Real Life: Fitness is delivered to your door: You don't have to be Madonna to hire a personal trainer, reports Rosanna de Lisle

Click to follow
Indy Lifestyle Online
'PERSONAL trainer? An aerobics teacher who actually comes to your house?' said a friend. 'How hilarious.' In Britain, the personal trainer, if heard of at all, sounds like another faddish accessory for the bored, probably obese, almost certainly American, rich. An image of Madonna jogging in Hyde Park, surrounded by coach and henchmen, springs to mind.

According to the National Register of Personal Fitness Trainers, one-to-one training is catching on. Formed in January 1992, the register has 'just over 300' personal trainers on its books, and took '700 calls in the first year'. Vicky Hosking, national co-ordinator, checks trainers' credentials and then gives their telephone numbers to potential clients. Callers are asked what sort of trainer they want (eg male, female, tough, gentle) and given a couple of local names.

So who needs a personal trainer? Given that they charge between pounds 20 and pounds 50 a session - compared with about pounds 3 for an exercise class at a local authority sports centre - and recommend three sessions a week, personal training remains beyond the budget (to say nothing about inclination) of most of us. Ms Hosking admits that 'the dominant group are busy executives, people with jobs that involve travel, people who haven't got time to go to a gym or people who can't face going to a gym because of the image. They are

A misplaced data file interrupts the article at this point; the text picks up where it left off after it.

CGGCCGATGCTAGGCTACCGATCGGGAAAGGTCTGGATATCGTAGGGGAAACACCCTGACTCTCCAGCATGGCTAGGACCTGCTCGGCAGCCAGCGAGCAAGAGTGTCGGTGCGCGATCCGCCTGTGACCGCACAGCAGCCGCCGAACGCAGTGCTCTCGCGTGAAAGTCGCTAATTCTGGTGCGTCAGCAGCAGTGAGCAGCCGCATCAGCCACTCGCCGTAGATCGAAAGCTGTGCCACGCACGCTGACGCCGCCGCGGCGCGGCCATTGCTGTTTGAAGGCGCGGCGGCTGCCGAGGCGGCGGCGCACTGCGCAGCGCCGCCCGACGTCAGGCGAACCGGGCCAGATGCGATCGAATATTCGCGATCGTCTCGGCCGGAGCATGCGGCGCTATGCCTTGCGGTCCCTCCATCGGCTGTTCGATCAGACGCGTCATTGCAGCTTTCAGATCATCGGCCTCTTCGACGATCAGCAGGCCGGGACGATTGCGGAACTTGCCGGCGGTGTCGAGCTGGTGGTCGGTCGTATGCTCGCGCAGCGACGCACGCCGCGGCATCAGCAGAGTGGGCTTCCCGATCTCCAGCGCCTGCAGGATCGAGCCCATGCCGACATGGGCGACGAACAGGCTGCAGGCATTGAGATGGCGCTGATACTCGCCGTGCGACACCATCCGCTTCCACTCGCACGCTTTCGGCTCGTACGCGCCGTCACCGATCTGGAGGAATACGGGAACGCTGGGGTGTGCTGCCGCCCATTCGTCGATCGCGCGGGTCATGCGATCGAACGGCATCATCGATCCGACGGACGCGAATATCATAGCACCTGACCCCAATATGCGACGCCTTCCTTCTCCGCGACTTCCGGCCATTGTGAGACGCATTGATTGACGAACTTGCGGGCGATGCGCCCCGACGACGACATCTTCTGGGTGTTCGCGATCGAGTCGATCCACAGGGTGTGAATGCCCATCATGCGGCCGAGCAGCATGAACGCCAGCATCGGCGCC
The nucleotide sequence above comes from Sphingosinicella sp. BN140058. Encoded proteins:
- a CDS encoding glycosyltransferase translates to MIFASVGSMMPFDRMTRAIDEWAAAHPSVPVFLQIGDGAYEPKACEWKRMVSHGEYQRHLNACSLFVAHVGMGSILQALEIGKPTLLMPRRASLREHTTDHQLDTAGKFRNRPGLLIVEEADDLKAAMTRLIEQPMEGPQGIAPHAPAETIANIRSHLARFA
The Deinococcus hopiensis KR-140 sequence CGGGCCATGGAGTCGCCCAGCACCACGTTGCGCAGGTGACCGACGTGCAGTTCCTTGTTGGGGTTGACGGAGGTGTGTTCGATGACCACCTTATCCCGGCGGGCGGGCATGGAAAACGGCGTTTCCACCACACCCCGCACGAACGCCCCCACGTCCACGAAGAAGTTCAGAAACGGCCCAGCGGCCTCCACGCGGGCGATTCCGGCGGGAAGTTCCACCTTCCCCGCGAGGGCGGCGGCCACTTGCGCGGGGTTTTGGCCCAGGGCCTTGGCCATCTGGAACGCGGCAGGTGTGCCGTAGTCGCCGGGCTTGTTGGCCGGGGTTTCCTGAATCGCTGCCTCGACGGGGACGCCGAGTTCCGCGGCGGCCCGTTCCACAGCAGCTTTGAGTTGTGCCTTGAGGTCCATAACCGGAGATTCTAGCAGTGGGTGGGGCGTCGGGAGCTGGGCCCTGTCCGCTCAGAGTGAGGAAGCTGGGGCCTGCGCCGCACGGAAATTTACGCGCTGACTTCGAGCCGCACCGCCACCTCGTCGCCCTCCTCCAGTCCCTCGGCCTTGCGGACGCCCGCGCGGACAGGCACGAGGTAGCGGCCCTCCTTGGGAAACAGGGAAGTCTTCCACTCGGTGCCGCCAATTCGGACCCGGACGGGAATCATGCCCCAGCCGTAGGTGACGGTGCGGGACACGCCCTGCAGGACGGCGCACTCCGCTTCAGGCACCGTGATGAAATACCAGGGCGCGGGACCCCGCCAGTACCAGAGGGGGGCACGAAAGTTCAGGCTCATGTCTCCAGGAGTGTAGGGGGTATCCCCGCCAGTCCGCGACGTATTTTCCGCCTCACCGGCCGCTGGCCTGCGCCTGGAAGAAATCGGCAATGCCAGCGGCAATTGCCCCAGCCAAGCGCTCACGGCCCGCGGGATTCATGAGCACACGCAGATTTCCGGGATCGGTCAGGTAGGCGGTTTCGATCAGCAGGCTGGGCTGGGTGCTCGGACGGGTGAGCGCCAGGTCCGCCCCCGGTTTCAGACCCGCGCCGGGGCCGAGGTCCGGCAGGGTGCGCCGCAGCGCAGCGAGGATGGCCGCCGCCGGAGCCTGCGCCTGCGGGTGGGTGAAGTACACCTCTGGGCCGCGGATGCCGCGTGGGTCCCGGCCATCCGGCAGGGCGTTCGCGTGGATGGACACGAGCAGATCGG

30-plus with quite good disposable income. And they all lack discipline.'

She sent two trainers to meet me for a trial session. First to visit was John Taylor, whom she described as 'my star pupil and ideal trainer'. John, 29, used to play international rugby and has kept the beefcake physique. Three years ago he became a personal trainer in London, having got bored of his job with Barclays Bank in the South-west. He charges 'about pounds 20 to pounds 25' an hour and is fully-booked. He asked about my 'exercise background' - I go to classes rather sporadically and play tennis in the summer - and then put me through the YMCA Three Minute Step Test for a more scientific assessment.

I rolled back the rug and John unpacked his 'step' - a rubber-topped glass fibre board with pink and green feet stacked to the great height of 12 in - and then got me to step on and off it to the time of a metronome. This was harder going than it sounds - and showed in the results. Whereas my resting heart rate and blood pressure had looked 'very good' before the test, just three minutes' exertion rendered me only 'averagely fit'. But John was very nice about it and told me there were people so unfit they couldn't take a fitness test at all.

Next, he got out a 'Body Slide' - a sheet of tough, slippery plastic, six or seven feet long - and put bright blue bath caps over my shoes. The idea was to shimmy across from side to side without collapsing into the splits. I had had visions of being put through a punishing regime by a sergeant-major type, but even the tests were fairly painless. John explained that, 'especially with lady clients', he did not do body fat measurements until he had 'earned their trust'.